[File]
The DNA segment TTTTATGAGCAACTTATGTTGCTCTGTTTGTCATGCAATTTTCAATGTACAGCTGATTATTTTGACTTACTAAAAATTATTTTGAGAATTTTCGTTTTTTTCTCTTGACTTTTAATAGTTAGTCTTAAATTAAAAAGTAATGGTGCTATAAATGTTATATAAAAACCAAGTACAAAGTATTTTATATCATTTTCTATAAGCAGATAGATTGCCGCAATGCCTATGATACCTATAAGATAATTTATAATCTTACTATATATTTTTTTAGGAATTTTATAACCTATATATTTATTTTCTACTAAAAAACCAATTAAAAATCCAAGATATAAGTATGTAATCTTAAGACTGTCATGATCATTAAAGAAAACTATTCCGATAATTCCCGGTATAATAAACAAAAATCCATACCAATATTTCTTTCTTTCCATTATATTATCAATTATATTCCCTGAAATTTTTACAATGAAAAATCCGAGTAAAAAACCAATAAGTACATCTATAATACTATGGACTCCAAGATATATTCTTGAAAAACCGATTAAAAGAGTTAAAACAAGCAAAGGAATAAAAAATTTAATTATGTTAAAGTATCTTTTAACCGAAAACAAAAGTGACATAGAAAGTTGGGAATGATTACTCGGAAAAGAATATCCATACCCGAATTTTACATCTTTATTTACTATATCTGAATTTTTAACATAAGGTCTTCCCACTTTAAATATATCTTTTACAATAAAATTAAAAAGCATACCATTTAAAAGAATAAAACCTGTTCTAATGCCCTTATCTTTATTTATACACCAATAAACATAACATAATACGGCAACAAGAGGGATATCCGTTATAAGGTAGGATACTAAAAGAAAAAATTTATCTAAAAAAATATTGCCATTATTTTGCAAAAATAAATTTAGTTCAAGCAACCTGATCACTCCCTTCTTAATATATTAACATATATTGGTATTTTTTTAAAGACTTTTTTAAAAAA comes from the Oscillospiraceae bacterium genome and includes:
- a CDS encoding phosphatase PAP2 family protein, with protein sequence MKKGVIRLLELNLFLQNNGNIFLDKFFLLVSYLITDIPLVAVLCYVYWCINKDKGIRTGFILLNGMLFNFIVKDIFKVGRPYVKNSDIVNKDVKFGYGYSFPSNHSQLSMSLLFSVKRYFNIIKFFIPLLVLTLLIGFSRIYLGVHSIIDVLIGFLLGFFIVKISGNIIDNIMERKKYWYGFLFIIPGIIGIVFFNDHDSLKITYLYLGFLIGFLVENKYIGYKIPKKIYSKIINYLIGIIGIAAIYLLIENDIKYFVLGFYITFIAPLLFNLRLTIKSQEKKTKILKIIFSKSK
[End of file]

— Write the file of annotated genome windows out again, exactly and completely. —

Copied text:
The DNA segment TTTTATGAGCAACTTATGTTGCTCTGTTTGTCATGCAATTTTCAATGTACAGCTGATTATTTTGACTTACTAAAAATTATTTTGAGAATTTTCGTTTTTTTCTCTTGACTTTTAATAGTTAGTCTTAAATTAAAAAGTAATGGTGCTATAAATGTTATATAAAAACCAAGTACAAAGTATTTTATATCATTTTCTATAAGCAGATAGATTGCCGCAATGCCTATGATACCTATAAGATAATTTATAATCTTACTATATATTTTTTTAGGAATTTTATAACCTATATATTTATTTTCTACTAAAAAACCAATTAAAAATCCAAGATATAAGTATGTAATCTTAAGACTGTCATGATCATTAAAGAAAACTATTCCGATAATTCCCGGTATAATAAACAAAAATCCATACCAATATTTCTTTCTTTCCATTATATTATCAATTATATTCCCTGAAATTTTTACAATGAAAAATCCGAGTAAAAAACCAATAAGTACATCTATAATACTATGGACTCCAAGATATATTCTTGAAAAACCGATTAAAAGAGTTAAAACAAGCAAAGGAATAAAAAATTTAATTATGTTAAAGTATCTTTTAACCGAAAACAAAAGTGACATAGAAAGTTGGGAATGATTACTCGGAAAAGAATATCCATACCCGAATTTTACATCTTTATTTACTATATCTGAATTTTTAACATAAGGTCTTCCCACTTTAAATATATCTTTTACAATAAAATTAAAAAGCATACCATTTAAAAGAATAAAACCTGTTCTAATGCCCTTATCTTTATTTATACACCAATAAACATAACATAATACGGCAACAAGAGGGATATCCGTTATAAGGTAGGATACTAAAAGAAAAAATTTATCTAAAAAAATATTGCCATTATTTTGCAAAAATAAATTTAGTTCAAGCAACCTGATCACTCCCTTCTTAATATATTAACATATATTGGTATTTTTTTAAAGACTTTTTTAAAAAA comes from the Oscillospiraceae bacterium genome and includes:
- a CDS encoding phosphatase PAP2 family protein, with protein sequence MKKGVIRLLELNLFLQNNGNIFLDKFFLLVSYLITDIPLVAVLCYVYWCINKDKGIRTGFILLNGMLFNFIVKDIFKVGRPYVKNSDIVNKDVKFGYGYSFPSNHSQLSMSLLFSVKRYFNIIKFFIPLLVLTLLIGFSRIYLGVHSIIDVLIGFLLGFFIVKISGNIIDNIMERKKYWYGFLFIIPGIIGIVFFNDHDSLKITYLYLGFLIGFLVENKYIGYKIPKKIYSKIINYLIGIIGIAAIYLLIENDIKYFVLGFYITFIAPLLFNLRLTIKSQEKKTKILKIIFSKSK